According to a statement by the UMHA on April 16, 2018,

Over the last four years, there has been a substantial improvement in the LWE scenario. Incidents of violence have seen a 20% decline with a 34% reduction in related deaths in 2017 as compared to 2013. The geographical spread of LWE violence also shrunk from 76 districts in 2013 to just 58 districts in 2017. Besides, just 30 of these districts account for 90% of the LWE violence in the country. At the same time certain new districts have emerged as the focus of expansion by the Left Wing Extremists.

The SRE scheme has helped in the fight against the Maoists. UMHA had, for instance, sanctioned the fortification/ upgradation of 400 Police Stations in 10 LWE affected States on June 2010, of which 393 of Police Stations have been completed, significantly enhancing both defensive and offensive capabilities of the local Police.

Deficiencies, nevertheless, persist. According to the Bureau of Police Research & Development (BPR&D), as on January 1, 2017, there were at least 126 Police Stations in Chhattisgarh, the worst Naxalism-affected State, which did not have a vehicle. Similarly, the second worst affected State, Jharkhand, had 23 such Police stations. The number of Police Stations without telephones in these two States was 23 and 64, respectively.

While the numbers of surrendered Maoists augments rapidly, implementation of the reward and rehabilitation scheme has tended to be tardy. In an interview, on September 4, 2017, Inspector General, anti-Naxal Operations, and Jharkhand Police Spokesperson Ashish Batra, disclosed that, due to technical delays, benefits under the surrender Policy do not reach intended beneficiaries:

Matter of giving reward money and other benefits to the surrendered Maoists is taken up individually and differs from case to case by a district level rehabilitation package committee headed by the Deputy Commissioners. After deciding the packages given to a surrendered Maoist, it makes a recommendation to the State Government which is given to them after a verification done by the Special Branch.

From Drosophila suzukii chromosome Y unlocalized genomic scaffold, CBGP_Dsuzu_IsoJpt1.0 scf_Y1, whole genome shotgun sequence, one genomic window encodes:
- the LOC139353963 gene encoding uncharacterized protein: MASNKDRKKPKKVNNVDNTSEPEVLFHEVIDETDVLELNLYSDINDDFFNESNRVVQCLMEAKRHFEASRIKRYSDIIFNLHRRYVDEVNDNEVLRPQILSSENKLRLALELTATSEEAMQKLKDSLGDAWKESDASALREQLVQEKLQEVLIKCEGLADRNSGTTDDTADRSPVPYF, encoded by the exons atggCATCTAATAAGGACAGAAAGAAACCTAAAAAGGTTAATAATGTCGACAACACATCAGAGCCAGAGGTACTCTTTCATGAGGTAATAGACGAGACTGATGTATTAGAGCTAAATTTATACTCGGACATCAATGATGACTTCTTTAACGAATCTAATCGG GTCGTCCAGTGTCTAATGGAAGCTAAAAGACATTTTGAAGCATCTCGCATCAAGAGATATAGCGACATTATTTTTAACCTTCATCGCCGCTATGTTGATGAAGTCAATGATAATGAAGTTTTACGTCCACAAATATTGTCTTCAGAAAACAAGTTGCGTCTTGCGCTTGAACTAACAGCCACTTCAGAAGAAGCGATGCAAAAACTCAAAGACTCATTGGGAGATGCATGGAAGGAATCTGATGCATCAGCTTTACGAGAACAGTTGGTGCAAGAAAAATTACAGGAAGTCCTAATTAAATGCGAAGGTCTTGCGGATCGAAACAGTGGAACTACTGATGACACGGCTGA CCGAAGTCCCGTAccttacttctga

Separately, the fund released for modernizing State Police Forces (in 10 Maoist-affected States) under the Modernisation of Police Forces (MPF) scheme has declined considerably over the past four Financial Years (FY) from INR 6376.4 million in 2014-15; to INR 3147.8 million in 2015-16; INR 2020.1 million in 2016-17; and INR 1453 in 2017-18. LWE affected States covered under this program include Andhra Pradesh, Bihar, Chhattisgarh, Jharkhand, Madhya Pradesh, Maharashtra, Odisha, Telangana, Uttar Pradesh, and West Bengal.

The Naxalites, are certainly losing influence across the country, but they remain a significant threat. Persisting deficits in governance and the potential for a revival of conflict need sustained attention. The SRE scheme is an attempt to supplement the efforts of the affected States to deal with the LWE menace, and its implementation has paid dividends. The scheme needs to be maintained even in regions that have been recovered from Maoist disruption, as the potential for future disorders is yet to be neutralized. The continuation of the scheme is, consequently, as necessary to contain the Maoist insurgency, as it is for stabilization and the comprehensive development of Maoist-affected areas.

*Deepak Kumar Nayak
Research Assistant, Institute for Conflict Management


SATP, or the South Asia Terrorism Portal (SATP) publishes the South Asia Intelligence Review, and is a product of The Institute for Conflict Management, a non-Profit Society set up in 1997 in New Delhi, and which is committed to the continuous evaluation and resolution of problems of internal security in South Asia. The Institute was set up on the initiative of, and is presently headed by, its President, Mr. K.P.S. Gill, IPS (Retd).